The lions were a bit difficult to observe. Because their bodies require so much energy to function, and because we were centrally out during daylight hours, we pretty much just saw them siesta-ing. The one interesting experience we had was a sort of half-hearted hunt, where we tracked a young female as she spent 20 minutes inching her way toward a herd of wildebeest, though not close enough to the ground to successfully evade their detection.
Tarangire was all about the cheetah for us. We would go searching for them every day, waking up sometimes before sunrise to hope and see a local mom teaching her three cubs to hunt. It's that family pictured in the image you can see above here.
The cheetah were certainly worth the passion our guide showed for them. Their movements are so smooth and sleek, while their baby-faces are expressive, with those huge eyes. There were times when we would park the cars and the cheetah would come right up to us, chasing one another around the vehicles and trying to climb to the top of them. The craziest thing about them though, is their chirp. To communicate, they open their mouths all the way, and a teeny tiny noise comes out — hard to distinguish from a bird chirp.
Cheetahs are the most well-known in this ecosystem for their run, but each animal has their own distinct and fascinating gait. Hyenas look like a stiff dog, their hind legs too short to propel them far at a time. Giraffes look like they’re in slow motion, long limbs and necks swaying in rhythm. The wildebeeste are like a seesaw on four spindles, their bodies and legs seeming to move independently. The zebra with their short legs have a big bellied gallop. The lions are big and awkward, running in a loping jog showing grace more when they stalk prey, their shoulder blades moving up and down as they go. The cheetah are low to the ground, but fast and smooth as streaming water.
There's not much I learned about the flamingo, as the flocks congregate in the middle of the shallow lakes, far from our view. It's beautiful to think about, these terribly awkward birds gathering together to turn into a vivid pink cloud, beautifully clustering along the top of a body of water.
I loved watching the jackals play, chasing one another around. This is one of my favorite pictures I took on the trip, I picture them as a pair of siblings picking on one another.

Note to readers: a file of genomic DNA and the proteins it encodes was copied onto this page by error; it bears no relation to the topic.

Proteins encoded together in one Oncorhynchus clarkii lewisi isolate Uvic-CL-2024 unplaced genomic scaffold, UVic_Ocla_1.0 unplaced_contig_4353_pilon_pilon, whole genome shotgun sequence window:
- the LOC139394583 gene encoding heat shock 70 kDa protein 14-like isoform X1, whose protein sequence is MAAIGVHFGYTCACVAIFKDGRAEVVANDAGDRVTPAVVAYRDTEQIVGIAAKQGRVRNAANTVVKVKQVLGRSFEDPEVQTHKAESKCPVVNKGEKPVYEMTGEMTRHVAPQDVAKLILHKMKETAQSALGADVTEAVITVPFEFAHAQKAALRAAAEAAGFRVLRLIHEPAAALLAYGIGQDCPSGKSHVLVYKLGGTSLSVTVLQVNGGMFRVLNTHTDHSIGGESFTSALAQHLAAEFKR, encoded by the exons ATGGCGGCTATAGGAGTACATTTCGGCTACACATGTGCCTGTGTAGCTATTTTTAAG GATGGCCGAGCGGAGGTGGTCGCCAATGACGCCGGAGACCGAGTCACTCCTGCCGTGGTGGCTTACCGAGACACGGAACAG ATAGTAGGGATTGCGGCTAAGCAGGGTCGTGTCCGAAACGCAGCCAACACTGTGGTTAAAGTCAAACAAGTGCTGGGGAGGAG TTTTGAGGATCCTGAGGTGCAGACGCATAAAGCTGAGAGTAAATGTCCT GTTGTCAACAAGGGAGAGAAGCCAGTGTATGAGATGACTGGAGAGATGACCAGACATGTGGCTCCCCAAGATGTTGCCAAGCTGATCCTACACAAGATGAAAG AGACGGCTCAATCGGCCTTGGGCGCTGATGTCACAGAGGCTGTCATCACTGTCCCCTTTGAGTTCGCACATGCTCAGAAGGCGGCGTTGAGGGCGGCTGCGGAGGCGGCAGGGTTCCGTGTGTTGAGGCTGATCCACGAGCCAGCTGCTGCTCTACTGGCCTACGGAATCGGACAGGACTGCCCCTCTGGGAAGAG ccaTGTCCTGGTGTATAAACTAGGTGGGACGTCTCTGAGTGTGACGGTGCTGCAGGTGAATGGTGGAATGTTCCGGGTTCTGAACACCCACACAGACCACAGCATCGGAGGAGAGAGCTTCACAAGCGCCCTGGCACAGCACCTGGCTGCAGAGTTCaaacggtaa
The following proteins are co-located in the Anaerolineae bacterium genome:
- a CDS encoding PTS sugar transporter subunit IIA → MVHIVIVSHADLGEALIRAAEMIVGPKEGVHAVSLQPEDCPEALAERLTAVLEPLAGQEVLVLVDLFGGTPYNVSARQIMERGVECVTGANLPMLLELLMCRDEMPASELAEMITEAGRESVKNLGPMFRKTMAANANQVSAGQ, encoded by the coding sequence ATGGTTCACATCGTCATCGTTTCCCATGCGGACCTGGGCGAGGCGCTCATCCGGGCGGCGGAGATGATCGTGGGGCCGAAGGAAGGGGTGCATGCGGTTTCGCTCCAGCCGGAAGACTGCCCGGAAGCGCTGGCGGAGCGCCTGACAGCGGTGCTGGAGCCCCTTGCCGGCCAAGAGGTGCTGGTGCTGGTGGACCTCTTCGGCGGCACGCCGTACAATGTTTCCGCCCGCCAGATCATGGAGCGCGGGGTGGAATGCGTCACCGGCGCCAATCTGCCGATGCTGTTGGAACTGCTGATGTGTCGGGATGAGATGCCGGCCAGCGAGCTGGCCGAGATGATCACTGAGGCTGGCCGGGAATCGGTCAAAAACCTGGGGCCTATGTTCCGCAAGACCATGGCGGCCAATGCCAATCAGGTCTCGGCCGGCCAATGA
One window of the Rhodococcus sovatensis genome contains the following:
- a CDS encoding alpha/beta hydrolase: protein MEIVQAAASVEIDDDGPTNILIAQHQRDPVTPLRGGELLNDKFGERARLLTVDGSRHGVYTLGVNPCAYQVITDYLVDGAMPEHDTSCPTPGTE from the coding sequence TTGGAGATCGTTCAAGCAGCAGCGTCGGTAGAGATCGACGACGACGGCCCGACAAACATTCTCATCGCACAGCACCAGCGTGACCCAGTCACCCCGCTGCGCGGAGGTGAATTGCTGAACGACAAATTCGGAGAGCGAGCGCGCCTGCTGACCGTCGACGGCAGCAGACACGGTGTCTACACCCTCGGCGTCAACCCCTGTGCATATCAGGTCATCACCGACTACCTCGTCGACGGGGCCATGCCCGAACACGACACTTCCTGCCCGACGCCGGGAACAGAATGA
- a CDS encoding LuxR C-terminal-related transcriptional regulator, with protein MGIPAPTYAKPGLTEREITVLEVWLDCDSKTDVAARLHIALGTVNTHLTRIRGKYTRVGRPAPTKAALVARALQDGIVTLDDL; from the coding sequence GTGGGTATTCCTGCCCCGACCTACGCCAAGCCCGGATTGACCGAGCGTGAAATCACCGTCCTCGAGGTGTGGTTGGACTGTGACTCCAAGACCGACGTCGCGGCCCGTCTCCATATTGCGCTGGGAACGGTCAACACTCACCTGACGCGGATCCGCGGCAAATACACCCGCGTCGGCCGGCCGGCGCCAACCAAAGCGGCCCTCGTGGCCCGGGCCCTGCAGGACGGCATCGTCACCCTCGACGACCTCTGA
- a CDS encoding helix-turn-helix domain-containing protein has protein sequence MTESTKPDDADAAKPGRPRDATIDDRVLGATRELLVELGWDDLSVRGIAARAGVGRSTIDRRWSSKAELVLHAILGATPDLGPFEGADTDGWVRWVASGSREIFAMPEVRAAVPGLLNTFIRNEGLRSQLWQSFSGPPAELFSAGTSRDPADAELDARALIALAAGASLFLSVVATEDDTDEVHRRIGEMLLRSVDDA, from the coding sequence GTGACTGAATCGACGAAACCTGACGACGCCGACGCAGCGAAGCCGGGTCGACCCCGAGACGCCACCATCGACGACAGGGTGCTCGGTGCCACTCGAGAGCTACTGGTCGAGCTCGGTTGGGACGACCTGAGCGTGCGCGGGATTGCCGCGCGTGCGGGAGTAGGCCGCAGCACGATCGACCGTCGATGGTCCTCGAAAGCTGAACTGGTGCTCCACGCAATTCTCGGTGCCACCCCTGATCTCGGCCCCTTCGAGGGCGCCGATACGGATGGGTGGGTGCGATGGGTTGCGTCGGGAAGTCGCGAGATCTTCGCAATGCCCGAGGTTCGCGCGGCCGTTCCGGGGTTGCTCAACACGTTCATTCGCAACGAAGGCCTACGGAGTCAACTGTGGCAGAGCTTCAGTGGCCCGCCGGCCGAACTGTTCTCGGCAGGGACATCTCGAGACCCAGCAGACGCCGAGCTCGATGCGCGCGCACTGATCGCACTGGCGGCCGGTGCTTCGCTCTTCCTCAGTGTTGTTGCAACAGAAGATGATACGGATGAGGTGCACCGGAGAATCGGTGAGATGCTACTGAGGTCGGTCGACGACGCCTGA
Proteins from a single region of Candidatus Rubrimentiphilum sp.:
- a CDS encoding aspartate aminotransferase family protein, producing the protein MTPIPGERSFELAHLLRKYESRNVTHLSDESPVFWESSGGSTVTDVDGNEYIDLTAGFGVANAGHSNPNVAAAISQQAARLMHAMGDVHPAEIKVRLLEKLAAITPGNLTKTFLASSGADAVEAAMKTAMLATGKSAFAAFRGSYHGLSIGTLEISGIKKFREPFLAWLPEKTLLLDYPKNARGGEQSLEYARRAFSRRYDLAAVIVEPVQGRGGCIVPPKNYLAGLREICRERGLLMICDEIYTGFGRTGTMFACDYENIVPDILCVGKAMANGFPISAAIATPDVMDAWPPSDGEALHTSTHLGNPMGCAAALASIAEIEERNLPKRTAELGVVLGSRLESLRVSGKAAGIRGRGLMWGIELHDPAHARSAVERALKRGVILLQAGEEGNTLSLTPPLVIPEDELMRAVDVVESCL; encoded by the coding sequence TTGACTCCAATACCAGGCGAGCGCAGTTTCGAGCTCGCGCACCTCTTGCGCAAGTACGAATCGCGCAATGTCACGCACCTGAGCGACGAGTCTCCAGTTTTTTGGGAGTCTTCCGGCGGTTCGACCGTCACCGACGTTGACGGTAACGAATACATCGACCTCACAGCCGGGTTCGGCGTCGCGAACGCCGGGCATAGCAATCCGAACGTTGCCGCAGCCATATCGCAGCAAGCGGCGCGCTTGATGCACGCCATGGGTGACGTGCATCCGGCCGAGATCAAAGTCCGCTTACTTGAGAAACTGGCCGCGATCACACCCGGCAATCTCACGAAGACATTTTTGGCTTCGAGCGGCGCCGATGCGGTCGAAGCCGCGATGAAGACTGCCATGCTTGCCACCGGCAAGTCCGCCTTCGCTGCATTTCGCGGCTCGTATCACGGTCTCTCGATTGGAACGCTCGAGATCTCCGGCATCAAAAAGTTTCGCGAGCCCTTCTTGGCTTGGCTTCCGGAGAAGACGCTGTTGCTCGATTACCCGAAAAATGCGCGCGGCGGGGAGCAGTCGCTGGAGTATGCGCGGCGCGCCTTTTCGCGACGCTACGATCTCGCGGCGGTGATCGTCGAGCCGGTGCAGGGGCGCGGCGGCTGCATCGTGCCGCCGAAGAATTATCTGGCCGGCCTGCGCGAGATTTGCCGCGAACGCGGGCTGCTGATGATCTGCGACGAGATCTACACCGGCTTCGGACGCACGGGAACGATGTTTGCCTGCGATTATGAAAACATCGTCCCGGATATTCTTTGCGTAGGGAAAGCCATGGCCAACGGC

The vultures are deliciously creepy, their long necks swaying with their head, biting at
one another as they pick apart a carcass. They look completely evil, with their fluffy white collars stained with blood, moving all around together to bully other scavengers off of prey.
We woke up before dawn to catch sight of the hyenas, a personal request of mine — I love the strange and feared members of the animal kingdom (bats are my favorite). As we drove through the morning fog I kept picturing the ghostly hyenas coming from the mist, cackling. They look like the byproduct of a bear and a dog, a strange but powerful gate propelling them in packs to their dens with the rising sun.
These are some of the most beautiful birds, bright green and red and yellow. They're
known to remain in mating pairs through their lives. I believe in Tanzania these are Fischer's Lovebird, named after a German explorer of Africa in the 1800s. The species doesn't show sexual dimorphism, meaning that you can't tell male from female by plumage alone, which I love since generally the female bird of a species doesn't get as much flash to show off.
There are hundreds and hundreds of different birds in this ecosystem, and these are some of the strangest-looking. Their name is thought to derive from the feathers protruding out of the backs of their heads, I've heard either because their hairstyle emulates some famous crazy-haired secretary from TV, or because the spines look like a pen a secretary puts behind her ear.